When Does Language Development Begin?
Language is a complex, specialized skill, which develops in the child spontaneously, without conscious effort or formal instruction, is deployed without awareness of its underlying logic, is qualitatively the same in every individual, and is distinct from more general abilities to process information or behave intelligently. (Pinker, 1994, p. 18)
The development of language in infants occurs on approximately the same time line across different cultures. Newborns are sensitive to nuances in language and begin to discriminate the speech sounds that are part of the language spoken in their environments. By the time an infant reaches 3 months of age, she has already focused on the speech sounds she hears, including the patterns of accents, syllables, rhythms, and intonations of language. Jusczyk (2005) reviewed thirty years of research and notes that changes in how infants process different aspects of their native language occurs between 7 to 11 months of age.
Kuhl and colleagues (2001) found that language learning begins as soon as infants hear language. In the first year of life, infants create "maps" of the phonetic units in the native language that they hear. By 9 months of age, infants in English-speaking families listen longer to English works, whereas Dutch infants show a preference to listen to Dutch words. These and other studies point to the finding that infants, in comparison to adults, learn language more easily and naturally.
Studies have also shown a clear relationship between the amount that a mother talks to her child and the size of the child's vocabulary (Huttenlocher et al., 2002). The more sounds a child hears, the larger her vocabulary. The sounds of words builds up neural circuitry for learning more words and new sounds (Begley, 1996). By 1 year of age, most children are connecting words with meaning, knowing that puppy refers to their dog, ice cream is something good to eat, and bottle holds something to drink.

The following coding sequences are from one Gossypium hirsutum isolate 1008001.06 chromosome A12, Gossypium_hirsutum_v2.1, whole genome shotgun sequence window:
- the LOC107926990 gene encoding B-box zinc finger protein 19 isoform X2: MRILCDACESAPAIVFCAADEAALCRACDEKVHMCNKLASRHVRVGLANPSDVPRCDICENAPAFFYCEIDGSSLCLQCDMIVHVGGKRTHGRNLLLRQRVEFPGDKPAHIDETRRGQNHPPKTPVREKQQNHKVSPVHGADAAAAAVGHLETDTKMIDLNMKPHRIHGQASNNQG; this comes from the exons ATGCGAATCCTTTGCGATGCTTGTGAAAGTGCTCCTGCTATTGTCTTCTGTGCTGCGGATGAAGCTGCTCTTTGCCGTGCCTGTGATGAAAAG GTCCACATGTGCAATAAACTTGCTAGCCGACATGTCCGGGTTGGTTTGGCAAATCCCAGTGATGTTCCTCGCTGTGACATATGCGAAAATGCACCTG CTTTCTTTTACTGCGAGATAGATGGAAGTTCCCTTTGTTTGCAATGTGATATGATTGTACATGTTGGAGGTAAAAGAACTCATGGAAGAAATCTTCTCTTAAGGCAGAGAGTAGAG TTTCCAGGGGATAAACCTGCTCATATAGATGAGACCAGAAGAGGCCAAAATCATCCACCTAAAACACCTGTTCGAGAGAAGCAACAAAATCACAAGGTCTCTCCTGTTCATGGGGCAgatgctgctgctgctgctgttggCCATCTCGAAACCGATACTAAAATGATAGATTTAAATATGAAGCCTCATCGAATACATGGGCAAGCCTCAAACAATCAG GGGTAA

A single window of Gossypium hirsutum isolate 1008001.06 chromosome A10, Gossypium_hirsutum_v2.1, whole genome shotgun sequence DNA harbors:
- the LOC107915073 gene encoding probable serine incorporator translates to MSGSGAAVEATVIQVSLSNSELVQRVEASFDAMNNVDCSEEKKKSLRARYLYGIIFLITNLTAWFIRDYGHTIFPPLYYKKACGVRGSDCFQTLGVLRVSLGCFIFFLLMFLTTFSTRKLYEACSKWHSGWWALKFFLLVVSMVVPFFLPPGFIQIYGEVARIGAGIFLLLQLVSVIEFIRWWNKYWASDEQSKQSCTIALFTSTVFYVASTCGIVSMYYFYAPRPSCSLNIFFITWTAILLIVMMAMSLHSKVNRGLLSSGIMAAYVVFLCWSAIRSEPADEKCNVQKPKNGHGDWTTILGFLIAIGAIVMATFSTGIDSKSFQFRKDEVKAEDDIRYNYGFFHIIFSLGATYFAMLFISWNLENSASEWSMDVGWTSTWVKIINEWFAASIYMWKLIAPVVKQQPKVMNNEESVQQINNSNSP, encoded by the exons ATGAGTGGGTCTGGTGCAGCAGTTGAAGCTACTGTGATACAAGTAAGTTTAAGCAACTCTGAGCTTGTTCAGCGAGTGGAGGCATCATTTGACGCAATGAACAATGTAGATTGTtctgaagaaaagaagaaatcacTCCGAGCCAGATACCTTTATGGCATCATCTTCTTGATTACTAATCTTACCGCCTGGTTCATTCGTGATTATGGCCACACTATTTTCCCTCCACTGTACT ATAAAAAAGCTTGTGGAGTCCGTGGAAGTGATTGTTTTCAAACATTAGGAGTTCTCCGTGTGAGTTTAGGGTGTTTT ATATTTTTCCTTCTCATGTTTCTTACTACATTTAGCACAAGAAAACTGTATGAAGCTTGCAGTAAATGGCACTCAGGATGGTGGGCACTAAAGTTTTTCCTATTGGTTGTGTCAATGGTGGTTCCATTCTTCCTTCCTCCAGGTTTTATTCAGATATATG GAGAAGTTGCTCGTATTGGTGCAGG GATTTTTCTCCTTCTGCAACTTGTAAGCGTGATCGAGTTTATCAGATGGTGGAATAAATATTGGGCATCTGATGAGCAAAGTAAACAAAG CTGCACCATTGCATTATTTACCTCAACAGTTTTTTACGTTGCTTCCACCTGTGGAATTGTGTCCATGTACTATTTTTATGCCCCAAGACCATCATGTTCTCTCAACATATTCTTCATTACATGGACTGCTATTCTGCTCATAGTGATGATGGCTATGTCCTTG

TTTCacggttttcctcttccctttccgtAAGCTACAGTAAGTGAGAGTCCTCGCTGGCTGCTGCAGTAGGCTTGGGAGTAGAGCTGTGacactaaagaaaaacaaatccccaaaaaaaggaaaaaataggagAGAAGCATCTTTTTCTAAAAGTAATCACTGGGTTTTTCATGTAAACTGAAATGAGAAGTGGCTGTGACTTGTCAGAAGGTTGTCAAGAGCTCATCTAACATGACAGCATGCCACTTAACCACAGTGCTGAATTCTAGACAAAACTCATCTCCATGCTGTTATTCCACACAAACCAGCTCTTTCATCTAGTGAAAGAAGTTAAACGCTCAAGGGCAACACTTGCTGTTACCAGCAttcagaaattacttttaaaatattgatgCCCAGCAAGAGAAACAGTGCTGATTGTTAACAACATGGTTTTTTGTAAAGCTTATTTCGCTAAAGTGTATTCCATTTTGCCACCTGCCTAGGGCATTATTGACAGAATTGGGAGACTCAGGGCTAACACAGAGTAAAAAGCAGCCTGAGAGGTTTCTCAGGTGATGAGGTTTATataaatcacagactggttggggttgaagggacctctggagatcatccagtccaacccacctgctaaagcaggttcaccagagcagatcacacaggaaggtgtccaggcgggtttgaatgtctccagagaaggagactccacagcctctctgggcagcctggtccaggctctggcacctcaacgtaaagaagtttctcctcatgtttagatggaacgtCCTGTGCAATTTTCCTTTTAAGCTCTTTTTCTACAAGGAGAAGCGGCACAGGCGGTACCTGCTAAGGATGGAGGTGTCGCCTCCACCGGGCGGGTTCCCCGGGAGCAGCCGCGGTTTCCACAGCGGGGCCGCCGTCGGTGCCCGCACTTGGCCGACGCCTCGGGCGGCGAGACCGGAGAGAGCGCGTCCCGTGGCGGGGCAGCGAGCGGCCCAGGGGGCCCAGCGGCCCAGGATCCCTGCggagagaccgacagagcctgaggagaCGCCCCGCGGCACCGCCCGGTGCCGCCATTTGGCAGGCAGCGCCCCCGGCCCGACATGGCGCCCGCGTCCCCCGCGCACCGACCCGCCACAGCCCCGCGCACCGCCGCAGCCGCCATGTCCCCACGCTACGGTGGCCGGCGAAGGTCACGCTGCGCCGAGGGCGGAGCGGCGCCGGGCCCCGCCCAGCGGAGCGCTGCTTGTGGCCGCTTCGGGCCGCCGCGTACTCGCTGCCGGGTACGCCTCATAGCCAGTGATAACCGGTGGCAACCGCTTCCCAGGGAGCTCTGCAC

The implications of these findings of language development support what many early childhood educators have long practiced—talking with an infant is important to her development. Babbling and cooing as forms of communication encourage adult interaction and shape language development. Object-naming by adults, an infant's ability to study and understand objects, and social interactions contribute to an infant's ability to learn words (Hollich et al., 2000). During the early months of life, auditory connections are formed in the brain and they affect language development, vocabulary, and use of language for the child's entire life.
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